Evolution of a novel phenolic pathway for pollen development

  • Matsuno M
  • Compagnon V
  • Schoch G
 et al. 
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Abstract

Metabolic plasticity, which largely relies on the creation of new genes, is an essential feature of plant adaptation and speciation and has led to the evolution of large gene families. A typical example is provided by the diversification of the cytochrome P450 enzymes in plants. We describe here a retroposition, neofunctionalization, and duplication sequence that, via selective and local amino acid replacement, led to the evolution of a novel phenolic pathway in Brassicaceae. This pathway involves a cascade of six successive hydroxylations by two partially redundant cytochromes P450, leading to the formation of N1,N5-di(hydroxyferuloyl)-N10-sinapoylspermidine, a major pollen constituent and so-far-overlooked player in phenylpropanoid metabolism. This example shows how positive Darwinian selection can favor structured clusters of nonsynonymous substitutions that are needed for the transition of enzymes to new functions.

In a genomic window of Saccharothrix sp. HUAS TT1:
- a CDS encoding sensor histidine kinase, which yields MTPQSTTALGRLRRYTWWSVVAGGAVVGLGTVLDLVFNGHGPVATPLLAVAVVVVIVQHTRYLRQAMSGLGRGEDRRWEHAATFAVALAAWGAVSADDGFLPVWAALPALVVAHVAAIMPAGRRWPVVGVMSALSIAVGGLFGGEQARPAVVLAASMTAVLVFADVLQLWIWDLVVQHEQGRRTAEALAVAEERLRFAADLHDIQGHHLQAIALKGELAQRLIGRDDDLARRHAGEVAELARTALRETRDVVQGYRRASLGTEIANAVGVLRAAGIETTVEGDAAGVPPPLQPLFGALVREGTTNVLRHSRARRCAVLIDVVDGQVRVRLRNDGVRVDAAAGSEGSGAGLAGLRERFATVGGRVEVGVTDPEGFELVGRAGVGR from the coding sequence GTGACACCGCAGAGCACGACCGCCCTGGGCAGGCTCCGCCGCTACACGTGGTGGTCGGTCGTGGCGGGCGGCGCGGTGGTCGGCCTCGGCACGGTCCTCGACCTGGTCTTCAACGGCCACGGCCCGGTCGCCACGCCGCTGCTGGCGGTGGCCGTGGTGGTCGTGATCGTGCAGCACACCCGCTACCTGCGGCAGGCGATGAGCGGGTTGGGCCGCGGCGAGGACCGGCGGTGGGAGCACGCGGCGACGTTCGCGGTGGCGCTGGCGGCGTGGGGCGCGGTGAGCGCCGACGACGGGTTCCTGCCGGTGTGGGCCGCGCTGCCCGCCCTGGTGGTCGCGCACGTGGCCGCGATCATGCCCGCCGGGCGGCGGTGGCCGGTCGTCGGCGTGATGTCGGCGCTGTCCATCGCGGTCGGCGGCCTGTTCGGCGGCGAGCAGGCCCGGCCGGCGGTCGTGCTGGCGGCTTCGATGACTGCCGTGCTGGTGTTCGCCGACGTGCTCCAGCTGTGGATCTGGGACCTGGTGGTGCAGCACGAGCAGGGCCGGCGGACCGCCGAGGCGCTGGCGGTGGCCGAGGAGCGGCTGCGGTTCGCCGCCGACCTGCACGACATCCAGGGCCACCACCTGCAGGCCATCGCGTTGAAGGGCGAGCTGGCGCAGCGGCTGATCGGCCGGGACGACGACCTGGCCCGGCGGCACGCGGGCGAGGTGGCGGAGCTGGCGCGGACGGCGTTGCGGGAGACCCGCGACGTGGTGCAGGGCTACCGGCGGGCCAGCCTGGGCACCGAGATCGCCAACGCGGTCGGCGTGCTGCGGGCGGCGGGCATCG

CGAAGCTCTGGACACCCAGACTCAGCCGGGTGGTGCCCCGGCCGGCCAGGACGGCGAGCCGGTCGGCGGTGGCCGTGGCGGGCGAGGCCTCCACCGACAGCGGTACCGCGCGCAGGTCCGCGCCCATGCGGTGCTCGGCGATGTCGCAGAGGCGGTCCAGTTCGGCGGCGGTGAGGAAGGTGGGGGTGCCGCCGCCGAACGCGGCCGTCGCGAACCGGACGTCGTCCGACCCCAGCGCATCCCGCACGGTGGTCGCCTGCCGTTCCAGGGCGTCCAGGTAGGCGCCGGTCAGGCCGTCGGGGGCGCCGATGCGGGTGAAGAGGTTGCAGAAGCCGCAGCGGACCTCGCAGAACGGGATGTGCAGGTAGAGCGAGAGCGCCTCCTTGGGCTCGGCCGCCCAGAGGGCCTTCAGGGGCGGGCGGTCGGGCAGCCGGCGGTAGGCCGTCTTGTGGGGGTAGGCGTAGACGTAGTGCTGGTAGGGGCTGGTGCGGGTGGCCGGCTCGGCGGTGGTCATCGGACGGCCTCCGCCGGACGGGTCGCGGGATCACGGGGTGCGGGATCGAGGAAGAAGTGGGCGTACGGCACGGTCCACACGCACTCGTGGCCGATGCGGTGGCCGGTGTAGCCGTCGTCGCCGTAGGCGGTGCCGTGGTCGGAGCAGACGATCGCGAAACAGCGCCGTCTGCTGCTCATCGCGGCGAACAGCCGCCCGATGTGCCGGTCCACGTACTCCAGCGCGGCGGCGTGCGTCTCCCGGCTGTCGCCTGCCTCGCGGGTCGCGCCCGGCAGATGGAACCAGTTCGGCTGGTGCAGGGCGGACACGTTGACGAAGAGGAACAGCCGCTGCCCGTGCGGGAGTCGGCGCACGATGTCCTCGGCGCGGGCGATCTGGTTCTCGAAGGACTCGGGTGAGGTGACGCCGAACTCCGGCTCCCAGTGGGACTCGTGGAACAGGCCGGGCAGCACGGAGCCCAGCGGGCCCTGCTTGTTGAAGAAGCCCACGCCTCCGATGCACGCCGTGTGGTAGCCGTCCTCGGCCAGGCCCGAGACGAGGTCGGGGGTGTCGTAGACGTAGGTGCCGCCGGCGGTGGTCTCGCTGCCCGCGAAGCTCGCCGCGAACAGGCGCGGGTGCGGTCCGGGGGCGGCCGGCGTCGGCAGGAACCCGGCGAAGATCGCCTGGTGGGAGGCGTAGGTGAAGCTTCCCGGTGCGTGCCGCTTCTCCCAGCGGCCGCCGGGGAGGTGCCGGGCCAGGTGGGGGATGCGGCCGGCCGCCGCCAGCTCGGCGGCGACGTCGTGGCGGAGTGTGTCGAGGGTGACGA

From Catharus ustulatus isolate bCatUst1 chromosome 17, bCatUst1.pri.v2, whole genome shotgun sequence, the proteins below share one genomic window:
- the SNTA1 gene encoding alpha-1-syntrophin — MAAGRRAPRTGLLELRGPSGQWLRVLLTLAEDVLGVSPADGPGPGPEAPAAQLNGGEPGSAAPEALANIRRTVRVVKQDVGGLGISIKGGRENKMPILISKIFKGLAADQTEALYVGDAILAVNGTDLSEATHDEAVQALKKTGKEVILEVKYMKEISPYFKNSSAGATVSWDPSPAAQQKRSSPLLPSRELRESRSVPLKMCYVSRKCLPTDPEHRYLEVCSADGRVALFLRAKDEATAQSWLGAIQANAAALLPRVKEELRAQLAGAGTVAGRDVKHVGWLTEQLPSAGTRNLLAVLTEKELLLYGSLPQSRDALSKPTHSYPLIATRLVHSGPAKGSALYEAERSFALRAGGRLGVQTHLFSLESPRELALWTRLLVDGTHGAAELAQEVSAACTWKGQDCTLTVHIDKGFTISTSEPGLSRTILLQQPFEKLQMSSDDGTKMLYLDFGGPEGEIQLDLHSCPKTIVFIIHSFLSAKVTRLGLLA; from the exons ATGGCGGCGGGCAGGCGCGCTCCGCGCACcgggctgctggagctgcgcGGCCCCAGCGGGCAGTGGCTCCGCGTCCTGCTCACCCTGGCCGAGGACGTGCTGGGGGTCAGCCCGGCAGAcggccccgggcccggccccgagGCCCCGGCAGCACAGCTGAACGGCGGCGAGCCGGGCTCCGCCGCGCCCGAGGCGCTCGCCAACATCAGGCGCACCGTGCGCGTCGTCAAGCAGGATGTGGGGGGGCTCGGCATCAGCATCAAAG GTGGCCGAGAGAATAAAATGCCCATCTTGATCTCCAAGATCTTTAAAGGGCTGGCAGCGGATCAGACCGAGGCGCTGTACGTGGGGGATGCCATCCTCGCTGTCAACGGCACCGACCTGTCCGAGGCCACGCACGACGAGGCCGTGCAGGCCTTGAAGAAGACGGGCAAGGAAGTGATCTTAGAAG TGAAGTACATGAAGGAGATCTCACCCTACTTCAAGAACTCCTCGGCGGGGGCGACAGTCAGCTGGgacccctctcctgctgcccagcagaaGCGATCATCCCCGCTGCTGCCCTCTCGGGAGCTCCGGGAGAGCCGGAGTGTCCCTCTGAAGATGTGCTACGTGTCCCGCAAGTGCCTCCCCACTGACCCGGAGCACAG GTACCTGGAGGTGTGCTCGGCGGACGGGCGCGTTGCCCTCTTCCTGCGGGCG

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Authors

  • Michiyo Matsuno

  • Vincent Compagnon

  • Guillaume A. Schoch

  • Delphine Debayle

  • Jean Etienne Bassard

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